(Next Magazine, 2017/6/28, A002, Second Opinion, Bill Stacey)
Our government thinks the people are sheep. My grandfather was a sheep farmer. He complained, in colorful language, that sheep were the least intelligent animals, incapable of making decisions and even of trying to save their own lives. So sheep are herded between paddocks for pasture, herded away from danger, and herded to shearing sheds or to slaughter. Sheep do not make decisions for themselves.
Our government has designed a transport system that treats the people as sheep. They have outlined this approach in the Public Transport Strategy Study, released last week. It is an approach devoid of citizens as decision makers, and devoid of choice, human behavior, and market as well as cost considerations. It is an exercise in careful central planning worthy of the controlling institutions in an Orwell novel.
The singular goal of the government’s strategy is to crush the private car and any form of transport that is not controlled by the plan. The private car is the enemy, a monster that if not controlled will consume us all. To be fair, its strategy does allow for a choice: the planners, oblivious to our climate and ageing population, will encourage us to walk more.
Save perhaps for walking, every permitted mode of transport is controlled and planned. The most favored is the railway system. Our shepherds love their perceived efficiency, predictability, and total controllability. Franchised buses, whose routes, rules, and fares are all firmly in the planner’s grip, come next. Public light buses are tolerated, but with a lesser role in this farmyard hierarchy. Near the bottom is the taxi, providing “personalized, point-to-point” services for those troublesome few who stray from the flock. Not that our planners like the taxi – they are full of complaints that perpetual licenses limit their legal scope for control.
Every mode of transport has its place in the plan. There might be private ownership in form, but not in substance. There is some competition, but strictly guided and controlled. Room for innovation is strictly proscribed. Private cars are simply a nuisance to be minimized. They cause congestion and pollution and demand space.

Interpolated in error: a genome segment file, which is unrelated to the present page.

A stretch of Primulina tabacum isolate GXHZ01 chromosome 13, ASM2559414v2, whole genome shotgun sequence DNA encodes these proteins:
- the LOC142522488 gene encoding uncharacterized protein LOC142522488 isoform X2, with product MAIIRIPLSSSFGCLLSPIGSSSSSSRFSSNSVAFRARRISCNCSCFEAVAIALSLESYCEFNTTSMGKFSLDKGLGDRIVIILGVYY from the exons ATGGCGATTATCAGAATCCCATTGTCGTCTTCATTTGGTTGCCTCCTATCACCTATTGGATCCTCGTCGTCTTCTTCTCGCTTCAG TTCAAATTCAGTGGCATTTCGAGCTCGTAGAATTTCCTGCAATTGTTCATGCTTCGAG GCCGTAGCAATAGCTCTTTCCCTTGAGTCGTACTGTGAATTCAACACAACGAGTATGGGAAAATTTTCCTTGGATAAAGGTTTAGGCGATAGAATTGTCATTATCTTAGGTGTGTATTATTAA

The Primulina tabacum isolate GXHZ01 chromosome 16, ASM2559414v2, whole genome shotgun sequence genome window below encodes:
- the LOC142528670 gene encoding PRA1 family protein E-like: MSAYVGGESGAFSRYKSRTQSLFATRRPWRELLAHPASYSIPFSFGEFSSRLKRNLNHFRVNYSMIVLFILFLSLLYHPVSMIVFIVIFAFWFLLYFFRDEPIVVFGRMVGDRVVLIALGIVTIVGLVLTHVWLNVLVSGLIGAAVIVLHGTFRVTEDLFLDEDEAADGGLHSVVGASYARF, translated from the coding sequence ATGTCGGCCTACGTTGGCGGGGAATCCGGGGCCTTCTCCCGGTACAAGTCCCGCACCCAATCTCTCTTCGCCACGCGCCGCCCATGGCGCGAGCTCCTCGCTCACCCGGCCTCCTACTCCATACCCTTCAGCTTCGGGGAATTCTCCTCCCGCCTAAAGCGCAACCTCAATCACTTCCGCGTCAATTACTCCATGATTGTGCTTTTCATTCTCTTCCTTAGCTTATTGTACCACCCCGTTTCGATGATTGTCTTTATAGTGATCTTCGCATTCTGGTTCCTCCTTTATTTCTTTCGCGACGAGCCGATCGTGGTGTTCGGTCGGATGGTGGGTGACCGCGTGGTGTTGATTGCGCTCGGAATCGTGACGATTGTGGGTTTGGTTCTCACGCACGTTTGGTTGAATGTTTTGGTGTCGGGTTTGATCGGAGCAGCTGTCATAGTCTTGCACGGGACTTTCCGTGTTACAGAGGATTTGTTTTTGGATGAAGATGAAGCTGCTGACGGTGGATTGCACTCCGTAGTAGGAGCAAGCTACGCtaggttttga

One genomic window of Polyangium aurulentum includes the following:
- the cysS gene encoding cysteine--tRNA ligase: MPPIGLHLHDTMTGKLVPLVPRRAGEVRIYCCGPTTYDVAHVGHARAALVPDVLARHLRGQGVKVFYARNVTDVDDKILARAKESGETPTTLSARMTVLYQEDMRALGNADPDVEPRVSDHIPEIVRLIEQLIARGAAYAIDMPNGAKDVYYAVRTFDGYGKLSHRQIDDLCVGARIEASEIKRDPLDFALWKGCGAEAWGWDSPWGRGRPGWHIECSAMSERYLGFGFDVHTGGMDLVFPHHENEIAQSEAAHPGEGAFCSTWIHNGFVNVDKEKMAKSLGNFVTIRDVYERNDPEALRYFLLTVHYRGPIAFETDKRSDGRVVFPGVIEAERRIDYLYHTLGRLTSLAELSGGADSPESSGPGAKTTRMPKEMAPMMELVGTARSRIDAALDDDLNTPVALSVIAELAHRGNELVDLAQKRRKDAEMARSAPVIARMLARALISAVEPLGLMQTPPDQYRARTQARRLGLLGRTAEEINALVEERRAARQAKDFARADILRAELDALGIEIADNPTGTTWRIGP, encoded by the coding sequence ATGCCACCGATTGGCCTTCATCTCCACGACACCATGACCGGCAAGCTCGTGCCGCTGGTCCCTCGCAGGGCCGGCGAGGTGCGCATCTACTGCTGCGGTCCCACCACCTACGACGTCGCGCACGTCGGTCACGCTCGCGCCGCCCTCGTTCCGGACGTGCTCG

So as a result, there is no room for modern ride-hailing apps (Uber, Lyft, or Didi Chuxing) or their business models. They are not in the plan. For these innovative services, pricing varies with demand by the second; the number of vehicles in service goes up and down during the day; existing resources are better utilized; people may find a new income source; services are closely monitored by users and improved; inferior providers are weeded out of the industry; and rides can easily be shared.
That is just the start of a transport revolution. These AI-coordinated, algorithm-driven services prepare for a future of “transport as a service” that might involve some private cars or even driverless vehicles in complex networks controlled by private and corporate ownership. That future could keep vehicles on the road all day and night, with far less need for parking and better coordinated traffic. These could be private and point-to-point services with variety, class, flexibility, and much lower costs.
This is perfect for Hong Kong, but it is not in the plan. Instead there is some crack-brained scheme for more expensive taxi “franchises”, giving monopoly rights to three franchise owners to operate 200 vehicles each in a simulacrum of a modern ride-hailing service.
There are some pretty good elements in our transport system. The MTR is a good service, kept honest by competing internationally. Trams and ferries are part of our heritage. However, the private cars of today, or the market-driven personalized transport networks of tomorrow, are not the enemy. What we need is competition, flexibility, and fair prices, not better plans. That might mean some services fade away. The taxi might not be the future. Licenses and franchises might lose value.
Planners say what is not permitted is prohibited. This is not liberalism. This is not freedom. This is not Hong Kong.
The Lion Rock Institute